By the time of its creation, the A-10A had no analogues and was significantly superior to other combat aircraft in terms of security. The total weight of the Thunderbolt II armor was 1309 kg. The cockpit's armor reliably protected the pilot from being hit by anti-aircraft ammunition of the 14,5-23-mm caliber. Vital design elements were covered with less important. A feature of the A-10A was the layout of the engines in separate gondolas on the sides of the rear fuselage. The advantage of this scheme is to reduce the likelihood of foreign objects in the air intakes from the runway and powder gases when firing from a gun. Also managed to reduce the thermal visibility of engines. Such a layout of the power plant will improve the ease of maintenance of attack aircraft and armament suspension when the engines are running and provides ease of operation and replacement of the power plant. Attack engines are spaced apart from each other by a distance sufficient to rule out a single 57-mm fragmentation projectile or a MANPADS missile. In this case, the central part of the attack aircraft remained free to accommodate fuel tanks near the aircraft's center of gravity. In the case of a forced landing on the “belly”, partially protruding chassis pneumatics should have softened the impact on the ground. The tail of the attack aircraft is designed in such a way that when one keel or even one of the halves of the stabilizer is shot, it can maintain controllability. Such means of countering anti-aircraft missiles, such as assault rifles for shooting dipole reflectors and heat traps, were not forgotten either. For the warning of radar exposure, an AN / ALR-46 station was installed on the aircraft.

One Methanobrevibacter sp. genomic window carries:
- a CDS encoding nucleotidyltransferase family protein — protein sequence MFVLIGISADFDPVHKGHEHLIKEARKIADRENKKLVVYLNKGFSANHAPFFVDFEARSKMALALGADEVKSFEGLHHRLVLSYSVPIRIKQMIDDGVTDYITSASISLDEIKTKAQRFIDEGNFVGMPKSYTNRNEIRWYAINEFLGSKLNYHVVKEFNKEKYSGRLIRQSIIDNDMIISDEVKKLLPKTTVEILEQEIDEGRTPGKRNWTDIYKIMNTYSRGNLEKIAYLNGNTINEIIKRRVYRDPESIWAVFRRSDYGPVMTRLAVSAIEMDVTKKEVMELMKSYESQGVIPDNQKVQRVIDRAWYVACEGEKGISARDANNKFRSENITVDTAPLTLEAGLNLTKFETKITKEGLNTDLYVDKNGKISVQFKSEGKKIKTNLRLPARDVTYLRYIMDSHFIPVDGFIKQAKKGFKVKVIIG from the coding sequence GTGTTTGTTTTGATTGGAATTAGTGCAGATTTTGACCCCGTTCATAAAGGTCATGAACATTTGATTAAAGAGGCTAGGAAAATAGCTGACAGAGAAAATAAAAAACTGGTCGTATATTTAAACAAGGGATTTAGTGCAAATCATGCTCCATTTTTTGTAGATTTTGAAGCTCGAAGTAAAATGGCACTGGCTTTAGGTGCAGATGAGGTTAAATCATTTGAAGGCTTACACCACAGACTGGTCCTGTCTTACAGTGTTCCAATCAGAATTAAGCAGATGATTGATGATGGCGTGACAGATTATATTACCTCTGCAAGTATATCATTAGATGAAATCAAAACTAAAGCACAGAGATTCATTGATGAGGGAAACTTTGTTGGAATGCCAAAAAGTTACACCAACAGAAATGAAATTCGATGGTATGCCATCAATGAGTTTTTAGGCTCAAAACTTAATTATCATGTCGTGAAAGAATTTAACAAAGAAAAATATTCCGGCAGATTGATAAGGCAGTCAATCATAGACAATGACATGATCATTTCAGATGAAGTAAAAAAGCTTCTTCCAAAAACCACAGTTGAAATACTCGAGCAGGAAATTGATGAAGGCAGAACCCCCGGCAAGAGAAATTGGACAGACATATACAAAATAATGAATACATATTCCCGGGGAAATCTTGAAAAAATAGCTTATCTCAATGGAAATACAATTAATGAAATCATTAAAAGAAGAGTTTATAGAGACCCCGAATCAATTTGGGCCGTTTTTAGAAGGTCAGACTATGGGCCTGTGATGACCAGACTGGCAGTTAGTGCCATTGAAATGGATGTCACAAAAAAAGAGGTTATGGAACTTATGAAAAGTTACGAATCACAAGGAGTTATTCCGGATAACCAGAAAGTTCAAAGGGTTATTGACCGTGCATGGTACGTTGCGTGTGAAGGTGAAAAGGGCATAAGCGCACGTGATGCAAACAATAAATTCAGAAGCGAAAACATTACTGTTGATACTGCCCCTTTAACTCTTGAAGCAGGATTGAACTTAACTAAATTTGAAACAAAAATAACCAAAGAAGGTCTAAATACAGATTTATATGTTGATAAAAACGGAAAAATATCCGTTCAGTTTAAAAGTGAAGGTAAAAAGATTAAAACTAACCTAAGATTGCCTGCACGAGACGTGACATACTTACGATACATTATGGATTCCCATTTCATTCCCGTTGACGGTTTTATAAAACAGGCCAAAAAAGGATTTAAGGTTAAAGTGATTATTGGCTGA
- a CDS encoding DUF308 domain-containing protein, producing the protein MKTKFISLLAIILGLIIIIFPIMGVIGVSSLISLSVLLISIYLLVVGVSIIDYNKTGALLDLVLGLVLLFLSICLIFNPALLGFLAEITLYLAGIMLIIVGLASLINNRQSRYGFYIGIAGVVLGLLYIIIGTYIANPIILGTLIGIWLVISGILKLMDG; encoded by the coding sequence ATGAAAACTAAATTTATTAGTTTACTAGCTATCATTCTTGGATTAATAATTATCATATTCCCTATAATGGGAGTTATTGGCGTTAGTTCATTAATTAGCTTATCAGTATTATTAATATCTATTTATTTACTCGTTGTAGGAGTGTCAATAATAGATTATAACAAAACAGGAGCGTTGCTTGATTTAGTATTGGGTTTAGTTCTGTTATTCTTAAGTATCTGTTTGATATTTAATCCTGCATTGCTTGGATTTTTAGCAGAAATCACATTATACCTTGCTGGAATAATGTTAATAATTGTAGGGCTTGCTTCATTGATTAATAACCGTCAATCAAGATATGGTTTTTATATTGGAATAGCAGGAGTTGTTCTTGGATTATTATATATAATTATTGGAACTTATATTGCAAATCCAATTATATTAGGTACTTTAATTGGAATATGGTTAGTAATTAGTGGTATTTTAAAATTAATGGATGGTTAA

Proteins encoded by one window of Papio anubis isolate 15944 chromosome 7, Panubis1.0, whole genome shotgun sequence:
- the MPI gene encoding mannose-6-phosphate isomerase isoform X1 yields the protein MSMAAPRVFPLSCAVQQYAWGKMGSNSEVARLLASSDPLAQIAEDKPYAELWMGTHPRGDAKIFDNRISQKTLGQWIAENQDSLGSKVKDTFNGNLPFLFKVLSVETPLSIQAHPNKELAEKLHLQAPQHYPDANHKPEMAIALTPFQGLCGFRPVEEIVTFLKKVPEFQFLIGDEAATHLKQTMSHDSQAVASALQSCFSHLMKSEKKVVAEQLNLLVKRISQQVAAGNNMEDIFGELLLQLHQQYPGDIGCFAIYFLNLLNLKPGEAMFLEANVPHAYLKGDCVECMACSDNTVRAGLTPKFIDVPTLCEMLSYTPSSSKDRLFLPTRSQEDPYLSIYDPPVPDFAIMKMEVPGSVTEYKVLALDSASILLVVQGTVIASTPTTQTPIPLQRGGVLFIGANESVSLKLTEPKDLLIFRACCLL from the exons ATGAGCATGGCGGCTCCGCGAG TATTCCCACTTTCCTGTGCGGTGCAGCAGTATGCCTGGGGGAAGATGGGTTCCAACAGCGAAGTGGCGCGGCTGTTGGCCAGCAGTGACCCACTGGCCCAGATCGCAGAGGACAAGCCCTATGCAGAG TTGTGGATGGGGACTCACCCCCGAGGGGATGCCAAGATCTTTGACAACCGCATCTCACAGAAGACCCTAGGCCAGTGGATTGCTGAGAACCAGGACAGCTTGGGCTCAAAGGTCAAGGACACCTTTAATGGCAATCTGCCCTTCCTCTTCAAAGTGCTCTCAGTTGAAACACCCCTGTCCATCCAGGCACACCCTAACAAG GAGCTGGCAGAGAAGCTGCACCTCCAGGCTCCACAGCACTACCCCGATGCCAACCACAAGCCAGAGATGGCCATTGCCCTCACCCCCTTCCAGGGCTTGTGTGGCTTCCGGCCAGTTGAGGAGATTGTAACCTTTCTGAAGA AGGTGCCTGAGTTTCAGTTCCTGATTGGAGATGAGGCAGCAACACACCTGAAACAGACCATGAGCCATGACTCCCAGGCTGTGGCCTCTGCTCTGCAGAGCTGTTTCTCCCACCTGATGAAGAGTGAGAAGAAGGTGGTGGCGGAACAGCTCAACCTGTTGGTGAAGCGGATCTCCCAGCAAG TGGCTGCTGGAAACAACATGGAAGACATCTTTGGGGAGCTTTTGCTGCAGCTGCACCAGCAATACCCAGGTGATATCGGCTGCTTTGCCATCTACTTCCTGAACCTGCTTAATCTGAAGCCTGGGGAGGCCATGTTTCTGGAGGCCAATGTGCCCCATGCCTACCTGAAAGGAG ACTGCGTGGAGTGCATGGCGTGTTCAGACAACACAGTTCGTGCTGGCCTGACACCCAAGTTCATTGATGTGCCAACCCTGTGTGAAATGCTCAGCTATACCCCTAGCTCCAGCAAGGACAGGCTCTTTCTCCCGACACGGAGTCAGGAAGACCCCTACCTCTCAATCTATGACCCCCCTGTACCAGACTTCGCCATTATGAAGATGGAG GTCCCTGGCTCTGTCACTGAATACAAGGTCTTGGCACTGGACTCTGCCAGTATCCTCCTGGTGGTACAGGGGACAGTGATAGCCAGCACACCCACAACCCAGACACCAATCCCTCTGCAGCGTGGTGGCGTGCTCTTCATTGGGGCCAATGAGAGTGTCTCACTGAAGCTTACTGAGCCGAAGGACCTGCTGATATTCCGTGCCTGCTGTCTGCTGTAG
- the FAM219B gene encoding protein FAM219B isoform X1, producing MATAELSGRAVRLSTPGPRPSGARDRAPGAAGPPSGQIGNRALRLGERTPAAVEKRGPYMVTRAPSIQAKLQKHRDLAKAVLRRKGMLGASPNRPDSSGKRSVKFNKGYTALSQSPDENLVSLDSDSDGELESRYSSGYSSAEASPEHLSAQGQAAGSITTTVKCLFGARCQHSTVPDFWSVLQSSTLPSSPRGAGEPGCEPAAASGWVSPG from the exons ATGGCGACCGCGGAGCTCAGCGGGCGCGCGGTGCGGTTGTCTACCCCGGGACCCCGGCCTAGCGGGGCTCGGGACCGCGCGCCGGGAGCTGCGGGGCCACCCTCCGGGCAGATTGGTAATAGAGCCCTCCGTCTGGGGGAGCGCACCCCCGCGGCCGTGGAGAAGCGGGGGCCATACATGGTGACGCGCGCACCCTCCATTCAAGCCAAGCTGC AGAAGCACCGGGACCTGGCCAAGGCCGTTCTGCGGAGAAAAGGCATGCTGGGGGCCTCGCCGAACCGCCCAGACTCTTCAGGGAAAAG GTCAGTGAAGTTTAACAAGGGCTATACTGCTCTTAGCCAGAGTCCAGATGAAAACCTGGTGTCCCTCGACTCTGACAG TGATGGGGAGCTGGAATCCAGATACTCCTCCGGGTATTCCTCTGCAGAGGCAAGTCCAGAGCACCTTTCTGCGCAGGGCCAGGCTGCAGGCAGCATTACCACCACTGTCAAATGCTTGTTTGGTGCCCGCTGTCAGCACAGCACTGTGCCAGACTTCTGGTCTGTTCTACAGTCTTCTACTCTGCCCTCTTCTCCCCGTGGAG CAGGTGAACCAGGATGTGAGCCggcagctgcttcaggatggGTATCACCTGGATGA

In addition to high security, Thunderbort II has a very significant impact potential. An aircraft with a maximum take-off weight of 23 000 kg on eleven weapon armament nodes can carry a load of 7260 kg.
The attack aircraft’s arsenal is quite impressive: for example, on seven suspension nodes, you can place 907 kg of free-fall or guided bombs. There are also variants of combat equipment, consisting of twelve 454-kg bombs, twenty-eight 227-kg bombs. In addition, the use of 70-127-mm caliber NAR units, napalm tanks and overhead nacelles with SUN-20 / A 23-mm cannons is foreseen. After adopting the attack aircraft, along with the GAU-30 / A Avenger 8-mm cannon, its main anti-tank weapons were the Rockeye Mk.20 cluster bombs, equipped with cumulative submunitions.
However, in the conditions of a powerful front-to-air defense, the defeat of armored vehicles with onboard cannon fire and free-fall bomb cassettes could be too risky even for a very well-protected aircraft. For this reason, the AGM-10 Maverickk missile was introduced into the A-65A armament. This rocket, or more correctly, a family of rockets, differing from each other in the guidance system, engine and warhead mass, was developed by Hughes Missile Systems based on the outdated AIM-4 Falcon air combat rocket. The official decision on the adoption of the AGM-65A was signed on 30 August 1972.